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Administrative Tribunal


Administrative Tribunal body set-up to exercise jurisdiction in respect of matters to, or arising out of the republic, or of any statutory public authority. The emergence of administrative tribunals is associated with the concept and practice of administrative adjudication of disputes between the executive organ of the state and those of the bureaucracy on the one hand, and citizens and non-government entities on the other. British development of administrative tribunals can be traced back to the Crown Proceedings Act 1947. The jurisdiction of these tribunals is generally focused on specific subjects such as social security, registration of childrens homes, local taxation etc. In the United States also, specialised commissions exist to adjudicate disputes. Examples are the Inter-state Commerce Commission, Federal Trade Commission etc. The strongest form of administrative tribunals exists in France, known as the Council of State System. Thus administrative tribunals exist in different names in different countries.

Article 117 of the Constitution of Bangladesh sanctions the setting up of administrative tribunals. Administrative tribunals in Bangladesh owe their existence to the Administrative Tribunals Act, 1980 (Act VII of 1981). The specific purpose of the act is to establish tribunals to exercise jurisdiction in respect of matters relating to the terms and conditions of persons in the service of the republic. The act requires that it will come into force on such date as the government may choose to by a notification in the official gazette. Pursuant to this requirement, the government notified that 1 February 1981 would the date when the act relating to administrative tribunals would come into effect. It is further laid down in the Act that when the government establishes one or more administrative tribunals, it shall specify the area within which each tribunal shall exercise its jurisdiction. The tribunal consists of one member to be appointed by the government who is or has been a district judge. The terms and conditions of the appointment of the member are to be determined by the government.

An administrative tribunal has exclusive jurisdiction to bear on and determine applications made by person in the service of the republic in respect of terms and conditions of his service including pension rights. It can also entertain applications in respect of any action taken in relation to him as a person in the service of the republic. However, the legal requirement further is that such person making an application must be a person who is aggrieved by any action or order. In case where a higher administrative authority exists to set aside, vary or modify any action or order, no such application can be admitted by the administrative tribunal until the higher authority has taken a decision on the matter. There is also a time limit set for moving the administrative tribunal for redressing the grievances. This time limit is six months from the date on which any order is made or action taken by the appropriate administrative authority. It is gathered that the time limit of six months has since been increased through an amendment during the Non-party Caretaker government of 2007-08. However, this amendment to be effective has to be approved by the Sangsad which is yet to be done. A person in the service of the republic is defined in the Act as a person who is or has been retired or otherwise dismissed, removed or discharged from such service. A person in the defence service is excluded from such a definition.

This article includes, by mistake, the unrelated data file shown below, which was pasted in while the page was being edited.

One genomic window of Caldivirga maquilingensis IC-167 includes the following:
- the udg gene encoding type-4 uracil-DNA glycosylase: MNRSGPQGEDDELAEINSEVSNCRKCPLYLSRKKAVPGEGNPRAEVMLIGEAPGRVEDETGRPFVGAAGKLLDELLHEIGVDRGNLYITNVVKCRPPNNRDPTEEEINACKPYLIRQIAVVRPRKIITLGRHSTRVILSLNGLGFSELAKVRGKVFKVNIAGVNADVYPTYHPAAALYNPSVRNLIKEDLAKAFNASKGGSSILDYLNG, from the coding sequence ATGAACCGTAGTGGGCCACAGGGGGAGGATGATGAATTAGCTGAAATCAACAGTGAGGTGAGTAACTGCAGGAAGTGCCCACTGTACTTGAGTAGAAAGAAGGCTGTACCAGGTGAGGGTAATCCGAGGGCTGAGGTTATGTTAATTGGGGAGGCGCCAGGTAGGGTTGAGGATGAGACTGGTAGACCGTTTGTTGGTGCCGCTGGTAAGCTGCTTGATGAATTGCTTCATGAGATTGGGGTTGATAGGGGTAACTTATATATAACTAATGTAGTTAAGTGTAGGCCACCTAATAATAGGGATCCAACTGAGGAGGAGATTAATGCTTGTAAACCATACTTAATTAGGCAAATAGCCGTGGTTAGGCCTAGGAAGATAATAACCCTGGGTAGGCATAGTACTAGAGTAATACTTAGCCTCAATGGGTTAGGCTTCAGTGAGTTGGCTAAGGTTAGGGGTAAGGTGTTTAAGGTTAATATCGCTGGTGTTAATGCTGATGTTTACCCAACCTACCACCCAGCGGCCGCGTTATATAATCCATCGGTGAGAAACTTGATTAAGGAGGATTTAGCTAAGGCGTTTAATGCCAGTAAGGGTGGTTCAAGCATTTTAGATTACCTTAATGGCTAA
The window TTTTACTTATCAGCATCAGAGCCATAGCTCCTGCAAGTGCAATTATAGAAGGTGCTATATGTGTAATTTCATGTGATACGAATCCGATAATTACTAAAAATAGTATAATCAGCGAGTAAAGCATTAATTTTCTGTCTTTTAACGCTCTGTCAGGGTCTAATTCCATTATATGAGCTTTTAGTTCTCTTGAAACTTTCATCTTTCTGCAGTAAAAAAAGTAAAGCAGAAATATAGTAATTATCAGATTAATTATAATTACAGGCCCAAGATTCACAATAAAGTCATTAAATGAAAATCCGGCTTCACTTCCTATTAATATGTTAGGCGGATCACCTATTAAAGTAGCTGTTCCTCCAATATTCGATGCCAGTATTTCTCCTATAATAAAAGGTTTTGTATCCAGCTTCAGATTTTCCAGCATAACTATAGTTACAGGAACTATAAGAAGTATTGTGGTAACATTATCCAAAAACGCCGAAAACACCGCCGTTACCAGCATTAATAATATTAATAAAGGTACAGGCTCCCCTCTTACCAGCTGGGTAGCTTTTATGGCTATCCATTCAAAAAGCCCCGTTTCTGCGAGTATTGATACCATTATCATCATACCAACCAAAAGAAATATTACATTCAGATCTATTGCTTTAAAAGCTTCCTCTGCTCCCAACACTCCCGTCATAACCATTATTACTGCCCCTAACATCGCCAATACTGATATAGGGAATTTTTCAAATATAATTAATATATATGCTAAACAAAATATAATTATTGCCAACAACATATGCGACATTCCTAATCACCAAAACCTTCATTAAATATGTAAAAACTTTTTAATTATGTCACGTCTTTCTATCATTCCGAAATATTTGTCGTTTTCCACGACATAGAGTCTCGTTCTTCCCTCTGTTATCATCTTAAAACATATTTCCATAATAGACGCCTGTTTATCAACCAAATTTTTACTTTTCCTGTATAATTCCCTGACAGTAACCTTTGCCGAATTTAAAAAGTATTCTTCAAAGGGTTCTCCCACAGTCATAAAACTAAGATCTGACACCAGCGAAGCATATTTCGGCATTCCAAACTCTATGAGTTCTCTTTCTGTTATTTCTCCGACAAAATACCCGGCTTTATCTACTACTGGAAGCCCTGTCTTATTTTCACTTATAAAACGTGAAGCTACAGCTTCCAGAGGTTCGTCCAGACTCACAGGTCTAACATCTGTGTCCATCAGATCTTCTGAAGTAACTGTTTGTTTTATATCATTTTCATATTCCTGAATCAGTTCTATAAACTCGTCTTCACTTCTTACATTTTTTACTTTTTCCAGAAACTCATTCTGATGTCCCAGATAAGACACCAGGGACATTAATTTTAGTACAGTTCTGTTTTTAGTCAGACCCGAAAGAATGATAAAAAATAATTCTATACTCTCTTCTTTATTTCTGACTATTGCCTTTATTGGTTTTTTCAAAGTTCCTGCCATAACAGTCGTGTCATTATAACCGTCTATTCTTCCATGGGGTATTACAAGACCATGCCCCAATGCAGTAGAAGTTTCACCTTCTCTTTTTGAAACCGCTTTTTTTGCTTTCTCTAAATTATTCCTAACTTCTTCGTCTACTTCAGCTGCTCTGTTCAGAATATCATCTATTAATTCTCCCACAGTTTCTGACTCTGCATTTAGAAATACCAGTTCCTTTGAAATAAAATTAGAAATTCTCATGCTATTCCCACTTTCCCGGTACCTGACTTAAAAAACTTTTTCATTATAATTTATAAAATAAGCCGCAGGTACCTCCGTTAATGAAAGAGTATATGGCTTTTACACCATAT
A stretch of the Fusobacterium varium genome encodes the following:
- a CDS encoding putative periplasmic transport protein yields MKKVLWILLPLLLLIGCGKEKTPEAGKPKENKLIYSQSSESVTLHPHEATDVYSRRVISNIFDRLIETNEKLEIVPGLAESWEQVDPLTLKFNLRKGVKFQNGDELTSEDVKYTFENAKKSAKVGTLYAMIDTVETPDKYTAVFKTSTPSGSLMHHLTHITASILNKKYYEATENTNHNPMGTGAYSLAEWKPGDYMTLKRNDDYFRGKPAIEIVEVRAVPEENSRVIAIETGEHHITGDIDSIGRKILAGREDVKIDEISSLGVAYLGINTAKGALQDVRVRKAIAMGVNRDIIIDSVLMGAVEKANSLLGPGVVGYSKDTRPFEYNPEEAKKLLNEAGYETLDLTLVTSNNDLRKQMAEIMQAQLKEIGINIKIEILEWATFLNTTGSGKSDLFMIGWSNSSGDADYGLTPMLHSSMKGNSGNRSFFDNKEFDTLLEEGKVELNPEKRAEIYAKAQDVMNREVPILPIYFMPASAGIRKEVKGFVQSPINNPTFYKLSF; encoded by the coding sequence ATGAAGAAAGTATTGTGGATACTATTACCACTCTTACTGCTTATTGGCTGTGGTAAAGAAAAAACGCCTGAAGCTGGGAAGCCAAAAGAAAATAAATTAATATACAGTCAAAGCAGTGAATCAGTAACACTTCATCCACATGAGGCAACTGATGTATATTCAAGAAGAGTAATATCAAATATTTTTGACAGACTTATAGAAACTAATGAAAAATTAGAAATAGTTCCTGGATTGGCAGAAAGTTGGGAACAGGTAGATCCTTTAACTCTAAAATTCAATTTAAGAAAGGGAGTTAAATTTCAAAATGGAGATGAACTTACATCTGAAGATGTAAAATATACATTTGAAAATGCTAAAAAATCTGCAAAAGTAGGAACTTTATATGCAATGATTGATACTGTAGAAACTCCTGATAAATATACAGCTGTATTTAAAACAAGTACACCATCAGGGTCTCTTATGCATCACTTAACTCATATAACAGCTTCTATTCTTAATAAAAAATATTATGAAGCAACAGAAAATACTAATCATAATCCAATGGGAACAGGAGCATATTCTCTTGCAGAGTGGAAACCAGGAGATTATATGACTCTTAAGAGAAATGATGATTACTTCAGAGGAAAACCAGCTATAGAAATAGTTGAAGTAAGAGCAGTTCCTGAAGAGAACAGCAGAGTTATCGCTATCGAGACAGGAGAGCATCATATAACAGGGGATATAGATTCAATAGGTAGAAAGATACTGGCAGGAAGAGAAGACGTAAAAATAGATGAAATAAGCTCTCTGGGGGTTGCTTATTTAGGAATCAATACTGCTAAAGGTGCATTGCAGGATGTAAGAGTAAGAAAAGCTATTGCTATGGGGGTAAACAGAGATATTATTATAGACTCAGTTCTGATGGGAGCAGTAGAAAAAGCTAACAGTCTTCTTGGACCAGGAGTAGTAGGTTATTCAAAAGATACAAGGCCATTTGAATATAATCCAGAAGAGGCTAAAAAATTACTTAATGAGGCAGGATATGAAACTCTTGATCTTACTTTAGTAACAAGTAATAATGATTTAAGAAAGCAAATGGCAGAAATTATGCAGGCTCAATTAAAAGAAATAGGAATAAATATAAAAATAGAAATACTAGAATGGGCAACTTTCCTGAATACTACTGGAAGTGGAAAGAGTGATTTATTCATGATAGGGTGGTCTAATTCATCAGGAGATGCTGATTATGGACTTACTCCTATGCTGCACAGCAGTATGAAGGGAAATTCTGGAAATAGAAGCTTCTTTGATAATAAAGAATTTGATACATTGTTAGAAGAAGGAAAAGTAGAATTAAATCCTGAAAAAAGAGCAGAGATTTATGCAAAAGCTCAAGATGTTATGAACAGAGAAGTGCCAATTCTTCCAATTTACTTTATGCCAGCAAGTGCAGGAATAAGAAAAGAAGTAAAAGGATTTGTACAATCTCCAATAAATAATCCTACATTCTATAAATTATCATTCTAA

The Act also provides for the establishment of an administrative appellate tribunal. The Appellate Tribunal consists of one chairman and two other members to be appointed by the government. The qualifications and experience for appointment of chairman and members are also provided in the Act. The chairman has to be a person who is, or has been, or is qualified to be a judge of the Supreme Court or has been an officer in the service of the republic not below the rank of an additional secretary to the government. As for the two members, one has to be a person who is or has been an officer in the service of the republic not below the rank of a joint secretary. The other member will have to be a person who is or has been a district judge. The terms and conditions of appointment are determined by the government. The Administrative Appellate Tribunal is required to be established by a gazette notification. Such notification establishing the appellate tribunal was issued on 22 August 1983.

The jurisdiction of the appellate tribunal extends to hearing and determining appeals from any order or decision of an administrative tribunal. Any person aggrieved by an order or decision of an administrative tribunal may, within two months from the date of making of the order or decision, prefer an appeal. The appellate tribunal may confirm, set aside, vary or modify any order or decision of the administrative tribunal. The order passed by the appellate tribunal is final. The powers and procedures of the tribunals are also provided in the Act. All proceedings before a tribunal is deemed to be a judicial proceeding.

The line of distinction between the jurisdiction of the administrative tribunal and the writ jurisdiction of the High Court is not very clear. Many cases are moved in the High Court which relate to grievances arising out of terms and conditions of persons in the service of the republic. This is done on grounds of violation of specific constitutional rights.

At present there are two administrative tribunals, one located at Dhaka and the other at Bogra. In addition, there are other tribunals and specialized commissions such as the Income Tax Tribunal, Securities Exchange Commission, and Taxes Settlement Commission. There is also a separate Ombudsman for redress of grievance of the tax payers. [AMM Shawkat Ali]